Senate votes to limit Trump’s authority on Iran: Report

The Senate voted 55–45 on Thursday to limit Trump’s authority to take military action against Iran, The Hill reportedWhile most of those in favor were Democrats, there were some notable exceptions.

The bill will now head to the president’s desk, where it is expected to face a swift veto.

Kaine reins him in

The Thursday vote in the upper chamber came after a vote earlier in the day to move the Iran War Powers Resolution forward. The resolution states:

Congress hereby directs the President to terminate the use of United States Armed Forces to engage in hostilities in or against Iran or any part of its government or military, unless Congress has declared war or enacted specific statutory authorization for such use of the Armed Forces.

The resolution makes an exception for force that “is necessary and appropriate to defend against an imminent armed attack.” It also specifies that the provisions do not preclude the president “from using military force against al Qaeda or associated forces.”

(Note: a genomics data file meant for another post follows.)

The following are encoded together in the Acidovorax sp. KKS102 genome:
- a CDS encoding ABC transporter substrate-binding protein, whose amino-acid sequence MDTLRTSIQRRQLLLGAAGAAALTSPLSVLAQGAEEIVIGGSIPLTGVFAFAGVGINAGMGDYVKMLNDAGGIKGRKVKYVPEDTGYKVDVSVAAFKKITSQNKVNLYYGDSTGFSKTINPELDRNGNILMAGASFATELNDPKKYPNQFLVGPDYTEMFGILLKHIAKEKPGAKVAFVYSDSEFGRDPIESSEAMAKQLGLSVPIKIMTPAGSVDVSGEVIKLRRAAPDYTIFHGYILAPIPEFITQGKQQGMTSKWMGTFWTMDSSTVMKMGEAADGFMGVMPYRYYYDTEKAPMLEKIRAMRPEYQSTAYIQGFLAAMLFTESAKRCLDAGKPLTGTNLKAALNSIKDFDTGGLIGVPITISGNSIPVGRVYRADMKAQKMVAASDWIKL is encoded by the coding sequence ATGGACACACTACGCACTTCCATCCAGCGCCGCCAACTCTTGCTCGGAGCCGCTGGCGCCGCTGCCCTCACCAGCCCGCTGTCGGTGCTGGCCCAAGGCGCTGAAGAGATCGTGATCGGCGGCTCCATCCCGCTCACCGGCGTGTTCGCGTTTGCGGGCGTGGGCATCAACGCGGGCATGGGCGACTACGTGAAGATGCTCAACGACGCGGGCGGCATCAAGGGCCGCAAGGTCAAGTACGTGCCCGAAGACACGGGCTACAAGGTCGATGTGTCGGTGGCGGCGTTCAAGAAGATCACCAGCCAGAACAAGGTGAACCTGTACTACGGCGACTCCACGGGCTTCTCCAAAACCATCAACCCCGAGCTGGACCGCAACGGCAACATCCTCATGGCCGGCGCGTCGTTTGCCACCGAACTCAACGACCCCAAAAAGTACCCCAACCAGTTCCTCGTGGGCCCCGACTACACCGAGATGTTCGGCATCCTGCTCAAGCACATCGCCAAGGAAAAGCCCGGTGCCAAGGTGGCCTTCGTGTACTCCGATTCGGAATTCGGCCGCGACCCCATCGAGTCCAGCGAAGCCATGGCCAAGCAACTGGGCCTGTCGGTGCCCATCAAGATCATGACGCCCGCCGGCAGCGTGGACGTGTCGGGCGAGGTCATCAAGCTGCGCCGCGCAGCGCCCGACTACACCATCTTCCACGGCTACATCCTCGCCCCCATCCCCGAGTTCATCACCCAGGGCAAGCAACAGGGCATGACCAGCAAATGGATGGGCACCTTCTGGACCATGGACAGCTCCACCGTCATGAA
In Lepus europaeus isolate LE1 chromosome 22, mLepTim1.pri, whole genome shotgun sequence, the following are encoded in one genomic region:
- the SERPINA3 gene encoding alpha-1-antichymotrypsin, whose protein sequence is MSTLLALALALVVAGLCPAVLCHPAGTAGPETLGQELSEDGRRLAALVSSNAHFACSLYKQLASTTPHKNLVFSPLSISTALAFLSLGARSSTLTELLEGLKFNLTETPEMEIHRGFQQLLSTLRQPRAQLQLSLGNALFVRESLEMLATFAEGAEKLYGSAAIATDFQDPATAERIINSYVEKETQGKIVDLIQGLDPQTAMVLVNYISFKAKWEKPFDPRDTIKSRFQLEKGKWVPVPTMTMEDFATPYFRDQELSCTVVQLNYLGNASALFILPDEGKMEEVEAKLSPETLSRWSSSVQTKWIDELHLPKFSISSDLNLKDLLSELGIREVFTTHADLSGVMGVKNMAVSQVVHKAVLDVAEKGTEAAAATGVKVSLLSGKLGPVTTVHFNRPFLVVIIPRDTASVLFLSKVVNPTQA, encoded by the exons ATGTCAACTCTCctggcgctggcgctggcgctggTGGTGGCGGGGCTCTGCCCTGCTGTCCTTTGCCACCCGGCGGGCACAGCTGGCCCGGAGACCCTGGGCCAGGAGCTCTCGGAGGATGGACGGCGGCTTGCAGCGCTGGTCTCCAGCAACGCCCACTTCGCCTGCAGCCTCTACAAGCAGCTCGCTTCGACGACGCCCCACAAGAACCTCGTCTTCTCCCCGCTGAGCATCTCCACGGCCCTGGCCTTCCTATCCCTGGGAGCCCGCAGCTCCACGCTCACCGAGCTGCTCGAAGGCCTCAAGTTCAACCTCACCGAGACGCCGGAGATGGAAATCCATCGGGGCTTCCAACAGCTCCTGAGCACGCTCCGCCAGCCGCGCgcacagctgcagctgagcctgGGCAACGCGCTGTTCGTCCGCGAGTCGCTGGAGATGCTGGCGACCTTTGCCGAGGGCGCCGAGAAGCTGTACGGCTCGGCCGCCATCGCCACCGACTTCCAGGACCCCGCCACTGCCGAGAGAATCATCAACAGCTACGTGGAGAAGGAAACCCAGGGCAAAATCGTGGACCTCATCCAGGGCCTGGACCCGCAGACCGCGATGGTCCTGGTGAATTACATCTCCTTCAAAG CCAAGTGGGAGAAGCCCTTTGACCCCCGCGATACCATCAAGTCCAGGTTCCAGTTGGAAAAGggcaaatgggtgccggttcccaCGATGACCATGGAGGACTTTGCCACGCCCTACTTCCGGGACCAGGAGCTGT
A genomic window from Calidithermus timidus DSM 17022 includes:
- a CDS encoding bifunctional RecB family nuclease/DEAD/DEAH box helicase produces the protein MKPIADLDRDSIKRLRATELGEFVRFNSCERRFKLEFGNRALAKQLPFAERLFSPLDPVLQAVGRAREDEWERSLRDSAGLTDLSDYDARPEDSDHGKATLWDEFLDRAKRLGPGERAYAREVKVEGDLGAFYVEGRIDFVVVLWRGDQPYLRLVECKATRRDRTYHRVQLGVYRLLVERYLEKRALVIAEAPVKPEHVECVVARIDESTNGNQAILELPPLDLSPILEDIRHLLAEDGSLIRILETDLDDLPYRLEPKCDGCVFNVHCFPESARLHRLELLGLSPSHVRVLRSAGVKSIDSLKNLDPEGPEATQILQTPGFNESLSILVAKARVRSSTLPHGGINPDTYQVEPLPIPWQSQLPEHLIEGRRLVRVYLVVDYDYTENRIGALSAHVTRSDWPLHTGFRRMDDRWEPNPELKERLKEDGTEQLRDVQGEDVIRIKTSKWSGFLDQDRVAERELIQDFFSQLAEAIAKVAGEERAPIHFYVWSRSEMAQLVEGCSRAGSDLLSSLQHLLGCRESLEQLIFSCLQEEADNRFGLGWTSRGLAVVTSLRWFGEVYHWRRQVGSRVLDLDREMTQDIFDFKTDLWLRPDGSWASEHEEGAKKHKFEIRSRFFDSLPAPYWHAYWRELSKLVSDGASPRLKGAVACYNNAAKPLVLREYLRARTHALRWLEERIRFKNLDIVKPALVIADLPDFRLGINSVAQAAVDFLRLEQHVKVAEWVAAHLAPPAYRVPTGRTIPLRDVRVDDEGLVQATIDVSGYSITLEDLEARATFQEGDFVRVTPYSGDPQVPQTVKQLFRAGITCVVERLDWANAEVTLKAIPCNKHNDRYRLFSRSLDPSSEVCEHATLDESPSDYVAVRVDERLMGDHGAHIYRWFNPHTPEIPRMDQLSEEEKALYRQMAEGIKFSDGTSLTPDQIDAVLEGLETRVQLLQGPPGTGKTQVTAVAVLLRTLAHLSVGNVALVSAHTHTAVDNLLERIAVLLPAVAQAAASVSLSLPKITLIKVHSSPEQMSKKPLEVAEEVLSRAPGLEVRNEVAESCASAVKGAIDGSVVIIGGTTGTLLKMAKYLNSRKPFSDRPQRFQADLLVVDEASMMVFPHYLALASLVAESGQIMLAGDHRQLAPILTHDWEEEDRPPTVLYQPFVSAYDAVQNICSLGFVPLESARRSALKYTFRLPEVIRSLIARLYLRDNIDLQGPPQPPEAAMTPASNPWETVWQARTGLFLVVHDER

The resolution was first put forward by Democratic Virginia senator and failed 2016 vice presidential candidate Tim Kaine.

“We should not be at war with Iran unless Congress votes to authorize such a war,” Kaine said in an interview with CNN, according to National Review. “While the president does and must always have the ability to defend the United States from imminent attack, the executive power to initiate war stops there.

“An offensive war requires a congressional debate and vote,” Kaine continued. “This should not be a controversial proposition.”

Eight Republicans break ranks

The move was opposed by most Republicans, but Sen. Mike Lee (UT) wasn’t among them. At a press conference, Lee said he is a “huge fan” of Trump’s foreign policy, according to the New York Post, but that the resolution is needed to limit foreign entanglements.

“This should not be controversial,” he added, echoing Kaine.

Siding with him were fellow Republicans Rand Paul (KY), Susan Collins (ME), Lamar Alexander (TN), Bill Cassidy (LA), Jerry Moran (KS), Lisa Murkowski (AK), and Todd Young (IN), The Hill reported.

“Don’t let it happen!”

For his part, the president has come out strongly against the resolution, arguing that it would be a manifestation of “weakness.” He tweeted on Wednesday:

The president is expected to veto the measure. If he does, it would then need the support of two-thirds of each body of Congress to pass — an unlikely occurrence.

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